FIJI: Baba says Labour needs to make changes
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BABA SAYS LABOUR NEEDS TO MAKE CHANGES
* See PN earlier reports:
SUVA: Fiji's former deputy prime minister in the ousted elected government, Dr Tupeni Baba, has welcomed the judgement by Justice Anthony Gates but believes the Fiji Labour Party will need to consider amendments to the 1997 Constitution, the Fiji Times reports.
Reacting to Judge Gates' decision yesterday, Dr Baba said Labour would need to take on board the need for change.
This was in the light of the national turmoil triggered by the George Speight coup against the multiracial 1997 Constitution.
Dr Baba said Justice Gates' decision was one the Labour Party had expected in light of earlier judgments by Justice Joni Madraiwiwi and Nazhat Shameem.
They ruled that since there was no constitution in place, the 1997 Constitution still stood.
But the military installed interim administration vowed that it would not step down unless President Ratu Josefa Iloilo sacked it.
A statement from the Prime Minister's Office said the regime maintained that it would continue as the national government and legislative authority.
Attorney-General Alipate Qetaki said the administration would seek a stay order against the judgement, describing it as "declaratory only" and could not be enforced by law.
An appeal is due to be heard tomorrow on an earlier ruling by Judge Gates against moving the constitutional and human rights case brought by a refugee to Suva.
Trade unions, civil society groups and most political parties hailed the Gates judgement, but the opposition party in the ousted elected government, SVT, which now dominates the unelected interim administration, branded it as a "direct insult to the chiefs and the indigenous people".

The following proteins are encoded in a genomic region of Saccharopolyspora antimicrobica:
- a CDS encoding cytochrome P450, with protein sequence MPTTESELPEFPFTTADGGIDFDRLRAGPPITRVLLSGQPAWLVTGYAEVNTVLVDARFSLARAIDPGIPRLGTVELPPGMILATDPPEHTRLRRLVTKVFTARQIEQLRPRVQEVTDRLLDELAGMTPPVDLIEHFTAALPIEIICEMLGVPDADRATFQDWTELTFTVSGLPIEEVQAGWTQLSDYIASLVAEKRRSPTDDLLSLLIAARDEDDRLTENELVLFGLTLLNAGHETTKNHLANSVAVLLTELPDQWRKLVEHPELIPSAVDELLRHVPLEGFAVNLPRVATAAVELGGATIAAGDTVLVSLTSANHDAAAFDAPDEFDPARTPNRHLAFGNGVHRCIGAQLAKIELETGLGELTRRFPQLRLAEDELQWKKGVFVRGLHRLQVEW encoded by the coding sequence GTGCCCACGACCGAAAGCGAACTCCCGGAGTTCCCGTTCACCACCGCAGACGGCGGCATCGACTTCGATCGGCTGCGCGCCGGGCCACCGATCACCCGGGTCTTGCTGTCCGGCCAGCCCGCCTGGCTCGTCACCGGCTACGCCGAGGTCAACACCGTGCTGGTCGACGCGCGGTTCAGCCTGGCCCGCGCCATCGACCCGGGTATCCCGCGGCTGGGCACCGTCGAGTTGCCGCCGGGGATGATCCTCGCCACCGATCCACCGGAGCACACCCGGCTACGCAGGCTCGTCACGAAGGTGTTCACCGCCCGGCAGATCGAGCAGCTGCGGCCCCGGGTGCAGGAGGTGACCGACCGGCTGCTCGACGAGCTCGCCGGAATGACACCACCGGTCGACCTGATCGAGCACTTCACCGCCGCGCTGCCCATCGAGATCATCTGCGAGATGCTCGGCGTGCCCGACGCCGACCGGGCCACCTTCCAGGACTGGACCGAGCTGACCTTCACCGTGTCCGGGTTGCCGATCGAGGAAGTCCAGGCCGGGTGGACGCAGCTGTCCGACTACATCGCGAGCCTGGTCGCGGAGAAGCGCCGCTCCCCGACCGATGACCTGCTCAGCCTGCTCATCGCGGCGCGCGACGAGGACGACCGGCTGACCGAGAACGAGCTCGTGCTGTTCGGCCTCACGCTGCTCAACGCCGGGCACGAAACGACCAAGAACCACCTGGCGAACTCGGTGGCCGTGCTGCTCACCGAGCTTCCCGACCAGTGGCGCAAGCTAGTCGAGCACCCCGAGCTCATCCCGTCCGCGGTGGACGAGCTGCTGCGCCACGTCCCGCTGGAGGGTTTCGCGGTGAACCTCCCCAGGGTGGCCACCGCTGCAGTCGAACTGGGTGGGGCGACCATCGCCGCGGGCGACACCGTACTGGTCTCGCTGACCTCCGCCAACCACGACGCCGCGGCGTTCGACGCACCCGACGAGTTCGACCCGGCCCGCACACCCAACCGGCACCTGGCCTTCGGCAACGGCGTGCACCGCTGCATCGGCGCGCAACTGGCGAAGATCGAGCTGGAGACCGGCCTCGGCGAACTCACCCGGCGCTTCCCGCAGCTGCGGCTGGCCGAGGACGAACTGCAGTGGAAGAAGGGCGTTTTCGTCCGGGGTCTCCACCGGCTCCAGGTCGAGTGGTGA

The Fiji Times said in an editorial today the implications of the judgement were of "shattering importance".
"The judgement states: 'There is no constitutional foundation of legality for the interim government or for the Constitutional Review Committee.'
"In other words, the interim administration and the constitutional review committee are illegal."
The judge praised the army for restoring order but invited it to "ensore a smooth and amicable handover of government to that which will soon be chosen by the incoming Prime Minister, following my orders".
These orders include directions that the former president Ratu Sir Kamisese Mara is still in office and he should recall Parliament (also still in office) and appoint a prime minister who, in the president's opinion, can form a government that has the confidence of the House of Representatives.
A cartoon in the Fiji Times highlighted the confusion by introducing the two "presidents" of Fiji, Ratu Mara and Ratu Josefa.
The editorial noted the appeal against the judgement.
"But how can the attorney-general of the interim administration appear in the Court of Appeal as representative of a government that has no legal foundation?," asked the Fiji Times.
"The legal course would be to now recall Parliament and invite it to submit a government of national unity to the President.
"This would, at a stroke, restore the nation to democracy and the rule of law."
Describing the judgement as a "landmark decision", the Fiji Sun said it would "inch out mixed reactions".
"Some will tread with trepidation, while some will lap up the decision. A lot of questions will be floated though," the newspaper said.
"The ruling means that the existence of the interim administration now hangs in the balance with the Constitutional review Committee having no legality. It means Ratu Sir Kamisese Mara is still President ... and that the government of the day, leading up to the events of May 19, remains intact.
"To accept the ruling of Justice Gates is to open up doors that are currently shut," ther Fiji Sun added.
"The possibility of sanctions that were slapped on Fiji in the wake of the events of May being lifted would look a whole lot brighter.'
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